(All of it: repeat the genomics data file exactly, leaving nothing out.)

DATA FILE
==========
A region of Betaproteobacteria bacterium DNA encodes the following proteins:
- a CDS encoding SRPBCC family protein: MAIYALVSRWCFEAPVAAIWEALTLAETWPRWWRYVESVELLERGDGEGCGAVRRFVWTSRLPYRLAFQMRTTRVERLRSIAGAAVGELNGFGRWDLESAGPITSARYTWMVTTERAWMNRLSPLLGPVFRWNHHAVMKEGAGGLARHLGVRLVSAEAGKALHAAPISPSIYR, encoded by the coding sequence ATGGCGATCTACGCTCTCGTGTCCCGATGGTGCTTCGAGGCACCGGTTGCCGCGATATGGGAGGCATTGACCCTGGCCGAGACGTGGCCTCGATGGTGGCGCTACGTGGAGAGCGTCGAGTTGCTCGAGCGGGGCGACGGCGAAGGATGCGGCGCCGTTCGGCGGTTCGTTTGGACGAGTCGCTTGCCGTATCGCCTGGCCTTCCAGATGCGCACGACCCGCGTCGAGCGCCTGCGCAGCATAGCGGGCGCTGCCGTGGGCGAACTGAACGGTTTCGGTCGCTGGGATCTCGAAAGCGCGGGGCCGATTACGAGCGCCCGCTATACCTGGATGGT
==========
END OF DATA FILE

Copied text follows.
A region of Betaproteobacteria bacterium DNA encodes the following proteins:
- a CDS encoding SRPBCC family protein: MAIYALVSRWCFEAPVAAIWEALTLAETWPRWWRYVESVELLERGDGEGCGAVRRFVWTSRLPYRLAFQMRTTRVERLRSIAGAAVGELNGFGRWDLESAGPITSARYTWMVTTERAWMNRLSPLLGPVFRWNHHAVMKEGAGGLARHLGVRLVSAEAGKALHAAPISPSIYR, encoded by the coding sequence ATGGCGATCTACGCTCTCGTGTCCCGATGGTGCTTCGAGGCACCGGTTGCCGCGATATGGGAGGCATTGACCCTGGCCGAGACGTGGCCTCGATGGTGGCGCTACGTGGAGAGCGTCGAGTTGCTCGAGCGGGGCGACGGCGAAGGATGCGGCGCCGTTCGGCGGTTCGTTTGGACGAGTCGCTTGCCGTATCGCCTGGCCTTCCAGATGCGCACGACCCGCGTCGAGCGCCTGCGCAGCATAGCGGGCGCTGCCGTGGGCGAACTGAACGGTTTCGGTCGCTGGGATCTCGAAAGCGCGGGGCCGATTACGAGCGCCCGCTATACCTGGATGGT